Multi-Touch Attribution - Path Configurations

Path Configurations

Path configurations are used to customize the way each user’s path is constructed from individual sessions. By customizing how paths are constructed, ChannelMix allows you to target specific business questions with your attribution model - which is trained on these reconstructed paths. ChannelMix supports two types of configurations: path compression and the direct filter.

Path Compression

When path compression is enabled, sequences of identical interactions are compressed into a single interaction. The compressed interaction is set to have the same timestamp as the first of the compressed interactions. If a path has two compressible sequences of the same channel, they are compressed independently to leave two interactions occurring at the appropriate places in the paths.

This is best explained through an example. Imagine you have a user that comes to your website four times: Paid Social > Paid Social > Display > Paid Social. Path compression would remove the duplicates to create a path with three interactions: Paid Social > Display > Paid Social. 

By compressing paths, you allow the attribution model to focus on the interaction between channels. This gives you a much better understanding of how your marketing channels are working together to create conversions. Compression also works to reduce the effects of bot traffic to your site - which usually appears as long sequences of identical interactions occurring in a very short period of time. 

ChannelMix allows you to view your attribution models with path compression turned off as well. In this case, the model is able to learn about channels that users continually engage with along their path to conversion. This provides a more holistic view of all customer paths, but does put you at risk of influence from bots and the rogue user that just loves clicking on the same ad repeatedly. 

Direct Filter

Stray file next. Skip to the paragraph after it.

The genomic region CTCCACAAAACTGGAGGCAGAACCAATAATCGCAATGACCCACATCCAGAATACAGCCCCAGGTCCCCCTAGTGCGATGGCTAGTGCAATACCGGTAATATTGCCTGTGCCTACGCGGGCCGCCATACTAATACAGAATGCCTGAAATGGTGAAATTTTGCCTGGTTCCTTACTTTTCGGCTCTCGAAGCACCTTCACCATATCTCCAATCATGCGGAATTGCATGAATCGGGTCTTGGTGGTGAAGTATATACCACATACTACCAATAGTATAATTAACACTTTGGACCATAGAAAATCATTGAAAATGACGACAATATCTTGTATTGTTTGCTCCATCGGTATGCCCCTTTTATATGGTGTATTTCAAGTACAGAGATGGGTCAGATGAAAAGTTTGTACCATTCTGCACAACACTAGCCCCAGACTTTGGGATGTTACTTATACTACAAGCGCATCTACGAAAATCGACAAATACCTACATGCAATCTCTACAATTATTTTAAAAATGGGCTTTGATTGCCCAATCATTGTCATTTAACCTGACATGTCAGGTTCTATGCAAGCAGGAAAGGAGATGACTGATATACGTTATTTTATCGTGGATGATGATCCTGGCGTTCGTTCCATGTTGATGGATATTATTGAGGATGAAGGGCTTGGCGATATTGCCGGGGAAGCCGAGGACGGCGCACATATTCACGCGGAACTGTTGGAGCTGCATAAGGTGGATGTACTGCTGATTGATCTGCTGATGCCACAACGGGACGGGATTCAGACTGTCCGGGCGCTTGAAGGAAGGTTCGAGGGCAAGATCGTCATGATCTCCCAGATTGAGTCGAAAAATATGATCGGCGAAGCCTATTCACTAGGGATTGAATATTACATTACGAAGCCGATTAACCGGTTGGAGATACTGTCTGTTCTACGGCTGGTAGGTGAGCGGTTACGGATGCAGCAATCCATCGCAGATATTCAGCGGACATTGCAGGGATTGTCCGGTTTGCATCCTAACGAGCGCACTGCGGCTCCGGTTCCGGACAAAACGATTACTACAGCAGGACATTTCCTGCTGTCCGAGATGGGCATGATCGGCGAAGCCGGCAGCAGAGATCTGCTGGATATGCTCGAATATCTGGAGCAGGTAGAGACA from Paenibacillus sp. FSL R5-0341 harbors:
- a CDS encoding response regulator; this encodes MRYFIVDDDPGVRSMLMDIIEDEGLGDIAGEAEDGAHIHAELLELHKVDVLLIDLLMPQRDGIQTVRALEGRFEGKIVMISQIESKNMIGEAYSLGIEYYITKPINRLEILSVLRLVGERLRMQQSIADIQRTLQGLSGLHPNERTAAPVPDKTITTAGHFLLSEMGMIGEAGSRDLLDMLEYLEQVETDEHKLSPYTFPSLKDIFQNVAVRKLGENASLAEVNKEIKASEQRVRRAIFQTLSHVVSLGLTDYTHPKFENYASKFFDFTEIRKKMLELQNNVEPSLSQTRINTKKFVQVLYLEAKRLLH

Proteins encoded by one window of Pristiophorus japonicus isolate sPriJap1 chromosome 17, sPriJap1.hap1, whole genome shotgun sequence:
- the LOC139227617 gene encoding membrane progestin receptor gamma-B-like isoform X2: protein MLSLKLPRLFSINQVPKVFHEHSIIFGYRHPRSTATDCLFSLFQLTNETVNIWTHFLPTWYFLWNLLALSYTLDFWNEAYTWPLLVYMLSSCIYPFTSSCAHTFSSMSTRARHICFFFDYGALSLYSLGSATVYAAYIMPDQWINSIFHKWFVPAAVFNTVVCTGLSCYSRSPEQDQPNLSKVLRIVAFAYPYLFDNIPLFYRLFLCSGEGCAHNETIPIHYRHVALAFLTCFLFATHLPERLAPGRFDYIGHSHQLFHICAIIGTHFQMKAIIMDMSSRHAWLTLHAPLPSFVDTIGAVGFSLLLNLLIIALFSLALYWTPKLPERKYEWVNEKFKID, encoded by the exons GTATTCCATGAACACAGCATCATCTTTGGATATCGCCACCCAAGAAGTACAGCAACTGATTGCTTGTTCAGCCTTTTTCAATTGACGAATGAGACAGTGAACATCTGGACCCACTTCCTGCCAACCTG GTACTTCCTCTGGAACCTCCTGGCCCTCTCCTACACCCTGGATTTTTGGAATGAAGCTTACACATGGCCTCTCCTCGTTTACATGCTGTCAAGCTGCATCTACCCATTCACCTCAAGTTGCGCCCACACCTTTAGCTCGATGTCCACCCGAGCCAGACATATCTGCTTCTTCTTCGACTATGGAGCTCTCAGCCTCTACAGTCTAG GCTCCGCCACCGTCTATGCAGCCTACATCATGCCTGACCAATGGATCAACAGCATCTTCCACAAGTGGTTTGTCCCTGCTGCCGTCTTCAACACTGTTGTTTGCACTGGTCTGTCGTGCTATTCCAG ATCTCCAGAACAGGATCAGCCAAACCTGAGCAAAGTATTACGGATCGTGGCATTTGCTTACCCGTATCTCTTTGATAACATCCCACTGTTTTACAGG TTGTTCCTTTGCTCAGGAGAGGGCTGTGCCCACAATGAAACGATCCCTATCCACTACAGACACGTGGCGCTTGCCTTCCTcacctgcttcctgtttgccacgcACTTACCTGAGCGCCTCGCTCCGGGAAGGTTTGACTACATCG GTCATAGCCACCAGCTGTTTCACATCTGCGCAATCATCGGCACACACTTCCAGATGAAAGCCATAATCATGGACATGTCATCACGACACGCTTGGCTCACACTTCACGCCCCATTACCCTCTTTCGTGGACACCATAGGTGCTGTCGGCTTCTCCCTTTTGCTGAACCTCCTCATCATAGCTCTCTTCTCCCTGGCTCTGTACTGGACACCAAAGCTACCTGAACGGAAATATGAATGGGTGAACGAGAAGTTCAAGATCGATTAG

The direct filter adjusts the way customer paths are reconstructed to ensure that direct is never the last interaction in a path. Instead, the last interaction prior to direct is used as the final interaction in the path and we ignore the subsequent direct interactions. This is the same methodology that is used in Google Analytics' Last Non-Direct Click attribution model, but in ChannelMix it can be applied to all attribution models.

As an example, you may have a sequence of interactions like: Display > Direct > Paid Social > Direct > Direct > Conversion. The direct filter would reconstruct these interactions as the path: Display > Direct > Paid Social > Conversion. The direct interactions are removed from the end of the path, so now Paid Social leads to the conversion. Additionally, you see that we retain direct interactions throughout the rest of the path - only removing those that occur at the very end.

The direct filter is used to shift credit away from direct interactions and towards your marketing interventions. In reality, the interaction that caused a customer to come directly to your website and make a purchase is of much more interest than the direct interaction itself. Even if there are numerous direct interactions between the last non-direct interaction and the conversion, you want to give credit to the channel that started the habit of this customer continually returning to your website.

Was this article helpful?
0 out of 0 found this helpful
Have more questions? Submit a request

Comments

0 comments

Please sign in to leave a comment.